The sun had just come up over the horizon, casting light upon the cliffside that towered high above the sea.
Jonasfar sat atop a craggy perch, looking down, his feet dangling precariously over the stone lip. He could feel the sea’s reverberant drumming far below, removing fragments of stone, shifting sand, undermining the cliff itself.
This thought didn’t frighten him; he had witnessed the small changes which had led to whole countries being swallowed, villages destroyed. Long ago, his own people had suffered, fleeing to the inland to escape their aggressors.
Jonasfar let his eyes trail to the place where his village once stood. He could barely discern that this was indeed the place where he had grown up, where his mother and father had taught him, where his brothers and sisters had played. The village was now a fortress, built high and protective against whomever should approach from the sea’s distant horizon. For fifty years now the fortress has stood. But nothing is everlasting. Fifty years is but one wave in the endless sea of Time, one weapon in the vast arsenal that is at Time’s disposal. Fifty years… Jonasfar remembered as if it were yesterday.
The village of Tarn had been a peaceful place, its people kind and forgiving. They took only what was needed from the land and gave back what they could. They appeased the sea with offerings of flower rings and prayers written on strips of tree bark. They even offered their dead, in a symbolic gesture that life should be returned from where it began. The sea promised them many things.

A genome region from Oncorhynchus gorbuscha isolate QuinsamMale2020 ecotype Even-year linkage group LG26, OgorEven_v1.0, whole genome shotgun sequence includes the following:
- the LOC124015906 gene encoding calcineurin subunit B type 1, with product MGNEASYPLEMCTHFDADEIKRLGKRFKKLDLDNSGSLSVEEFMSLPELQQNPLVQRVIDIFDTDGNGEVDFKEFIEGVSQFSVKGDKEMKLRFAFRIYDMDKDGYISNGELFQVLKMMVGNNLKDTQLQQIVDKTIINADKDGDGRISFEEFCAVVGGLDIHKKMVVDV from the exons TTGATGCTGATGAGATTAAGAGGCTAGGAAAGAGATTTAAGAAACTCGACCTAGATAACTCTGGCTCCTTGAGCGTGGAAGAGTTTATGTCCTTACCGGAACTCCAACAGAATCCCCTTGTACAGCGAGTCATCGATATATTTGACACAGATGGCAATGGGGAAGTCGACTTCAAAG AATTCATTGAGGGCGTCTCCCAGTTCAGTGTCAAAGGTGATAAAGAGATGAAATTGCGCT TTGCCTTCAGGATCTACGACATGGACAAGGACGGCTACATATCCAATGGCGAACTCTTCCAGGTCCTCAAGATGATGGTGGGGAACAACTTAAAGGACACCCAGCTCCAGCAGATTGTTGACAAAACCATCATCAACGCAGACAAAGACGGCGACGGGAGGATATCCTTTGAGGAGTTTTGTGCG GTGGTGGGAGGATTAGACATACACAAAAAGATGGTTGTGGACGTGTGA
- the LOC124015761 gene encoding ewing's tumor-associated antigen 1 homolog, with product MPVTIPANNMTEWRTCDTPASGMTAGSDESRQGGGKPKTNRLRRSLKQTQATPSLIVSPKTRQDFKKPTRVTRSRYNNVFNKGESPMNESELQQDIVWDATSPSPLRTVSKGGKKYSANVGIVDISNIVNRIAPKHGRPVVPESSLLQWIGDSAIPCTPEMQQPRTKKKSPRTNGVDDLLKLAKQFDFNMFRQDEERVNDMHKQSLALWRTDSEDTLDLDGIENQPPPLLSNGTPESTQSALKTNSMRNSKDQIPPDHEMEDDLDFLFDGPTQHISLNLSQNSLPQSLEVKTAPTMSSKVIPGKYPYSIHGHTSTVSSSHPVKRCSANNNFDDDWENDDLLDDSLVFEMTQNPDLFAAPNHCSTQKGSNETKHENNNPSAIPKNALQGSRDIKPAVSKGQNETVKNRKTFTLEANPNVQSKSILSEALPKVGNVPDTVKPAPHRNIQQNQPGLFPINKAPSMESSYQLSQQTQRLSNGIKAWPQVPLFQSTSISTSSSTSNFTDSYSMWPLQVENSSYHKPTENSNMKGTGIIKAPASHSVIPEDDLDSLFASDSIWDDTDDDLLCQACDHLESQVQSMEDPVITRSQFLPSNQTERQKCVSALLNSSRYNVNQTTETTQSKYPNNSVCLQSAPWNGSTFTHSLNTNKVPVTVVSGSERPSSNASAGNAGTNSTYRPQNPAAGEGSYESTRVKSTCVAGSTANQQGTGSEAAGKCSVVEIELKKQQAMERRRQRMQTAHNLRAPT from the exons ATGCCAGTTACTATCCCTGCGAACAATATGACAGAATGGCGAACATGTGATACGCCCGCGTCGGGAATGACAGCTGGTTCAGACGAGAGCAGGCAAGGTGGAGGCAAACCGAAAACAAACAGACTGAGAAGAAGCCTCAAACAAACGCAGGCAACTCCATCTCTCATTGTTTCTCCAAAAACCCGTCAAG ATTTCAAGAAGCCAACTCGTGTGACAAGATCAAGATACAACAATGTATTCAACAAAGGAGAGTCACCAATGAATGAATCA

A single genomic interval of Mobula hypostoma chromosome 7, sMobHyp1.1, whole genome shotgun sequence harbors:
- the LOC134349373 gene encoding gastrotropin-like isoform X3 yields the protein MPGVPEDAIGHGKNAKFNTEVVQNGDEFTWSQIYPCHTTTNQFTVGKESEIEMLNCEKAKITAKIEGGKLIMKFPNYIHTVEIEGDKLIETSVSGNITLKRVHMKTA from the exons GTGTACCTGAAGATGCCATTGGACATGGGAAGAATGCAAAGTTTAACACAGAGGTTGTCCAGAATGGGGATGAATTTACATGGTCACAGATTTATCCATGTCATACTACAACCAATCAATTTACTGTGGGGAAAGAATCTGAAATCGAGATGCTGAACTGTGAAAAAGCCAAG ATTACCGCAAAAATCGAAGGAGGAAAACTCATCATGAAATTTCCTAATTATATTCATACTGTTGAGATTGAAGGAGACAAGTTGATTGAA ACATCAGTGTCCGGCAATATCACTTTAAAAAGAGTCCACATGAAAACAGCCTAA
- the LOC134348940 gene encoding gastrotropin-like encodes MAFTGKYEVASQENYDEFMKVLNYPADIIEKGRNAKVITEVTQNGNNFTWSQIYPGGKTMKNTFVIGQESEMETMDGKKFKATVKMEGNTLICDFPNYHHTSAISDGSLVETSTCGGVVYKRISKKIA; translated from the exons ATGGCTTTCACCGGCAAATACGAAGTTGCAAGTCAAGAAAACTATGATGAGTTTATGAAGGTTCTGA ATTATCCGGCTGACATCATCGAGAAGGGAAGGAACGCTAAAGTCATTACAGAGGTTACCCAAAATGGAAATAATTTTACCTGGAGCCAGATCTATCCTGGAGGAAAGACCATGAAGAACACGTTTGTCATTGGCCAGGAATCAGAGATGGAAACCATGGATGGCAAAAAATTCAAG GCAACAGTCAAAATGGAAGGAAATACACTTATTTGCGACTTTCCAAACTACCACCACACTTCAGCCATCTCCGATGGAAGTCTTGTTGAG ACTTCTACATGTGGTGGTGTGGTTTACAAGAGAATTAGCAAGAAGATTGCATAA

And then the Aggressors came. In black ships with armored hulls, they sailed in from the horizon and scaled the jagged cliffs. The villagers were caught unaware. Some escaped, driven inland into the dark forest region. Those left behind suffered the indignities of slavery, and worse.
Jonasfar was only sixteen years old when he watched as men forced his mother to perform duties against her will, watched as his father was hanged by his hands for resisting as heavy stones were added to the weight of his body until his arms ripped free. Jonasfar, much like his father, could stand by no longer. He attacked the leader of this troupe of madmen and nearly gouged his eyes, but was held just short of doing so. In a mock ceremony they offered Jonasfar to the sea, and watched him fall the length of the cliffside to his death.
Now, bitter tears stung Jonasfar’s eyes, like the seawater that had first met him that night fifty years ago.
But Time has its own agenda.
And the sea promised them many things.
Jonasfar rose to his feet. He raised his arms to the open vista before him. The tears were no longer painful; new tears mixed with a sense of serene satisfaction welled from his eyes instead. Jonasfar watched as the sea below swelled, then heaved, gathering its strength as one would before lifting a great burden.
One last look at the place where his village once stood—the people of the fortress would be just awakening, greeting the new day as they would any other—and Jonasfar raised his arms even higher in a triumphant gesture and watched as the sea below rose to a mountainous height, higher than he had ever seen, before it leaned forward, tucking its head, and raced toward the waiting cliffside.
Before the wave hit, Jonasfar dove from his perch and entered the black depths below, returning to his rightful place at the bottom of the sea.
There he waited for those who would soon join him.
Originally published by Sozoryoku, 1993
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